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Towns consider idea for power
By AMY WIMMER
© St. Petersburg Times, published April 26, 2000
ST. PETE BEACH -- A few beach towns are looking into the costs and ramifications of creating their own city-run electric companies.
Some communities along the beach say it's high time to move power, telephone and cable lines underground -- a project that would beautify the Pinellas coast and make hurricane-prone beaches safer. But the price tag Florida Power Corp. attached to the project is prohibitive, city officials say.
Some of those officials are questioning whether the project would be more economical if they controlled the power lines. They are raising the question now because time is running out on several Florida Power Corp. franchise agreements reached nearly 30 years ago.
Representatives from most of the beach towns will hear more about the prospect of creating municipal electric companies at a Barrier Islands Government Council (Big-C) meeting this morning. So far, the Pinellas beach city most interested in such a venture is the largest -- St. Pete Beach.
And even that city stresses that its interest is preliminary. The St. Pete Beach City Commission has not yet discussed the issue, though city staffers are exploring it.
"Instead of using the profits to impress stockholders, you could take the excess revenue generated over expenditures, and you could do something like reduce rates or underground utilities," St. Pete Beach City Manager Carl Schwing said.
"We're not even sure if it's financially feasible to think about very hard, but we are looking at it," Schwing said.
From Treasure Island City Manager Chuck Coward: "I have little or no interest myself in such a project."
From Madeira Beach Mayor Tom DeCesare: "I don't know if there'd be that much of a savings."
From Redington Shores Mayor J.J. Beyrouti: "We're pretty happy with Florida Power."
Two other Pinellas communities -- the city of Dunedin and the town of Belleair -- have already studied the possibility of purchasing Florida Power's power lines, poles and substations. A consultant found Dunedin would save 12.8 percent compared with its 1998 rates; Belleair would save 12.4 percent.
Florida Power disputes those figures, and a company study shows the communities would have to significantly raise electric rates to pull off the plan.
On Tuesday, a Florida Power spokeswoman said the company would help any city weigh the risks of such a plan.
"We're always committed to helping the communities that want to understand the whole municipalization of their electrical service," Florida Power spokeswoman Cheryl Krauss said. "That's what we're doing currently with Belleair and Dunedin.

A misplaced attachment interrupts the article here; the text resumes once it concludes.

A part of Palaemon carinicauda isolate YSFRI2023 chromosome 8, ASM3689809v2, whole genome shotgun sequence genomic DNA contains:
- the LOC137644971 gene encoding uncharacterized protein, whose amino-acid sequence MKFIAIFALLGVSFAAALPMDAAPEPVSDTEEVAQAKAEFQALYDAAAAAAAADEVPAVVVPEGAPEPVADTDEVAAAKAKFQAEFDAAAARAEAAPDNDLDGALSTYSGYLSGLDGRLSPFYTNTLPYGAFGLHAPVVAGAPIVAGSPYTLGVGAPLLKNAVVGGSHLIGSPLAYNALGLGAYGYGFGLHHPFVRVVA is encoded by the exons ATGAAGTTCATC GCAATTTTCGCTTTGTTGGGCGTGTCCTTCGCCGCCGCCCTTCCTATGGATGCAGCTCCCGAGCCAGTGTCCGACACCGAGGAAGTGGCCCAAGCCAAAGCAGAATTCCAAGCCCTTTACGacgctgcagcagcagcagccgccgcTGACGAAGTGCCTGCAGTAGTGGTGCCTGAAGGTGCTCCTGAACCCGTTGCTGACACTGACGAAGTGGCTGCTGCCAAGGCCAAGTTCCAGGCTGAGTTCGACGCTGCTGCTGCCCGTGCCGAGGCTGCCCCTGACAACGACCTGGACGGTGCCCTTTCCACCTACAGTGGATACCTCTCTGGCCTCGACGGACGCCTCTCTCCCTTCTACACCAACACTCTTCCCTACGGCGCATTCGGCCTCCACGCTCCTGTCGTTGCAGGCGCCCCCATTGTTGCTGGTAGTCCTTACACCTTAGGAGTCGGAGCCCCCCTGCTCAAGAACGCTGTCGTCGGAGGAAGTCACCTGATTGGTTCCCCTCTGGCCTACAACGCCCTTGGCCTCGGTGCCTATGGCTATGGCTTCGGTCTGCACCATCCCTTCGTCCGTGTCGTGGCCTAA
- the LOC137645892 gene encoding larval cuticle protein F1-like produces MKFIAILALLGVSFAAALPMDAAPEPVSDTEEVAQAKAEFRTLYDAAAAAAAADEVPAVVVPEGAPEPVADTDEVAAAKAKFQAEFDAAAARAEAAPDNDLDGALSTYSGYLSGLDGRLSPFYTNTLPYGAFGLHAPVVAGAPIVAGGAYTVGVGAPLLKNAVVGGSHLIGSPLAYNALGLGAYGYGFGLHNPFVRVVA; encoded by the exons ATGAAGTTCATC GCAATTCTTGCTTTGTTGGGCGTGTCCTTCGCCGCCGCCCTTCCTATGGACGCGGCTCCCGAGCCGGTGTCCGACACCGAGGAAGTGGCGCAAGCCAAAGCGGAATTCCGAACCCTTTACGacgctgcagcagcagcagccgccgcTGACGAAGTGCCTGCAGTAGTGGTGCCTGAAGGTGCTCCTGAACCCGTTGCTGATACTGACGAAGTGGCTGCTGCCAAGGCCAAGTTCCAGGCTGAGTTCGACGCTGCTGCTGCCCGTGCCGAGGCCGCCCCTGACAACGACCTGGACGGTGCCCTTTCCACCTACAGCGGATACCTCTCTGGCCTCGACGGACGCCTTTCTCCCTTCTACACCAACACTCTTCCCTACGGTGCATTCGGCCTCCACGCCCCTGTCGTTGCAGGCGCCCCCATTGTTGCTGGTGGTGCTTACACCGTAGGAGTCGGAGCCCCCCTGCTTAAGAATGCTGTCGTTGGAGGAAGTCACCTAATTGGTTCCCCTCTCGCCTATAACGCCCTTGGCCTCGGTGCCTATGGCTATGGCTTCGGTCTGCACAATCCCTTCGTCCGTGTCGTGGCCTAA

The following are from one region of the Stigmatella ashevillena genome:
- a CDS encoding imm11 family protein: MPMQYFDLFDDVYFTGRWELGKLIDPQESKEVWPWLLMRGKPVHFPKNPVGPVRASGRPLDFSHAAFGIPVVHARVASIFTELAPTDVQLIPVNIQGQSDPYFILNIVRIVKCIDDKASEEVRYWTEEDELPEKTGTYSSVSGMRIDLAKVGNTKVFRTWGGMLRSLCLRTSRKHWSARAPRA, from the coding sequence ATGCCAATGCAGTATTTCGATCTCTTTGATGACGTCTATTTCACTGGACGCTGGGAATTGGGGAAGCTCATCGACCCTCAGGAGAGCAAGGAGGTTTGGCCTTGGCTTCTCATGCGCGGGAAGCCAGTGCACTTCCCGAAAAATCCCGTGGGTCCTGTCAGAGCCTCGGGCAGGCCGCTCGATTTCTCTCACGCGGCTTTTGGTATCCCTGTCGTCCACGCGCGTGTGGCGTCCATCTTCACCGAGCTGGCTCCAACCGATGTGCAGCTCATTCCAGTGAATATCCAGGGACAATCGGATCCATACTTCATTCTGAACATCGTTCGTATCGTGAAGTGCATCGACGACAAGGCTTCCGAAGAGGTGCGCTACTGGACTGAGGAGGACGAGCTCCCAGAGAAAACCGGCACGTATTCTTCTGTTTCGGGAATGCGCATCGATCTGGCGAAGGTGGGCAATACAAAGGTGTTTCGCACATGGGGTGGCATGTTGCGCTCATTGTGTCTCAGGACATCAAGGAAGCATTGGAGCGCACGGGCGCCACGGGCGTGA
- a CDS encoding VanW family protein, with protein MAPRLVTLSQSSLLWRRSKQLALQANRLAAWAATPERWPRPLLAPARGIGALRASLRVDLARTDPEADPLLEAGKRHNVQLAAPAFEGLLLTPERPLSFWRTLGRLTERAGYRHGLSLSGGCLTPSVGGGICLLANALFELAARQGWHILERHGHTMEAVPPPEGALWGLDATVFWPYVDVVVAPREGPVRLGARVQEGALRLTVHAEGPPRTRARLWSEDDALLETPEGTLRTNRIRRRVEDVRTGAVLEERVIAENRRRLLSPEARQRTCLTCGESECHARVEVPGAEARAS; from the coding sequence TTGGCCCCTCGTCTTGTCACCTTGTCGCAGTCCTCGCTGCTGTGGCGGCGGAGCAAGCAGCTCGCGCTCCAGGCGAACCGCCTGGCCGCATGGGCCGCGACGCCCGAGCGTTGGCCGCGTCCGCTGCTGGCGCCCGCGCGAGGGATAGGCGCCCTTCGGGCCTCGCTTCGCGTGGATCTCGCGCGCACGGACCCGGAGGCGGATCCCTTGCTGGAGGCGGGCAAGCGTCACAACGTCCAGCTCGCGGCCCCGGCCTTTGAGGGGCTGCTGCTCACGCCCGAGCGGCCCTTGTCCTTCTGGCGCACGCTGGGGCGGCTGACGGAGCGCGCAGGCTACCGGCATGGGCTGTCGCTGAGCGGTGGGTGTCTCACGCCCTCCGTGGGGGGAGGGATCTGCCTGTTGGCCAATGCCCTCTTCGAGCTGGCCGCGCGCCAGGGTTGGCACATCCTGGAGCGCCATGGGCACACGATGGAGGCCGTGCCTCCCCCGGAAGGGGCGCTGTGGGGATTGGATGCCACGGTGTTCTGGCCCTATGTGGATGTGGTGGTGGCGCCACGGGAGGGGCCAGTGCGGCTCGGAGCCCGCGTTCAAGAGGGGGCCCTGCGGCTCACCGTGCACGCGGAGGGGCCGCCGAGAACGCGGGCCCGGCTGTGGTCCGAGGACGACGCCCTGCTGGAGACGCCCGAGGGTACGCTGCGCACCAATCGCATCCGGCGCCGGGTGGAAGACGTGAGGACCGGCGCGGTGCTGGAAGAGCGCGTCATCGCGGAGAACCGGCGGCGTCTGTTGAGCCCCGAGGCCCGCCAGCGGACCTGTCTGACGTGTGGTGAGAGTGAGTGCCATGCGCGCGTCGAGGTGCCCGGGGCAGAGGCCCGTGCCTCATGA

"We're always answering any questions that they might have about this and helping them understand the whole evaluation."
Madeira Beach City Manager Mike Bonfield said the beach towns looking to renew franchise agreements with Florida Power could also ask the company to reconsider the costs of putting utilities underground.
"That's one component that we've talked about and asked them to look at," Bonfield said.
Terry Gannon, a former St. Pete Beach mayor who has researched municipally run electric companies in Florida, will present his information to the Big-C today.
Gannon said he recognizes some communities fear forming their own utility would be an overwhelming task. But he points out the advantages: cities could collect revenues without raising ad valorem taxes; they could raise enough money to move utility lines underground; and they might even provide better service, Gannon contends.
He also points to more than 30 municipalities in Florida that are already doing it successfully. In New Smyrna Beach last year, for example, the city's utility company restored electrical service after a hurricane before private companies did, he said.
"The whole prospect of this looks daunting," Gannon said. "You've got to look at it in terms of what's valuable for the community."
The franchise agreements begin expiring next year, with Treasure Island's due in March 2001. The agreements also run out in 2001 for Redington Beach, Belleair Beach, Madeira Beach, North Redington Beach, South Pasadena and St. Pete Beach.
In 2002, the agreements expire in Indian Shores, Belleair Shores, Indian Rocks Beach and the two cities already considering taking over the electric utilities -- Dunedin and Belleair.
Florida Power has already renewed agreements with eight Pinellas municipalities.
St. Pete Beach has had a municipally owned electric company within its boundaries before.
According to Frank Hurley Jr.'s book Surf, Sand and Post Card Sunsets, electricity first came to the Pass-a-Grille neighborhood of St. Pete Beach when the town annexed the old Pass-a-Grille Hotel, which was already electrically powered. The town operated its own power plant until after Florida Power began stringing a line across Boca Ciega Bay in 1926.
Florida Power has estimated that burying power lines along Gulf Boulevard would cost $4-million to $5-million in St. Pete Beach alone. Burying utilities throughout the entire city would cost about $38-million.
Still, the idea remains just an idea throughout the beach towns.
"It's so new, and to us, it appears to be a rather large undertaking," said Bonfield, the Madeira Beach city manager. "A lot of our beach communities, we're pretty small.
And Florida Power has no plans to give up.
"We've been here for 100 years, and we want to be here for 100 years more," said Krauss, the spokeswoman. "(Carolina Power & Light) will be here at our side for the next 100."
© St. Petersburg Times. All rights reserved.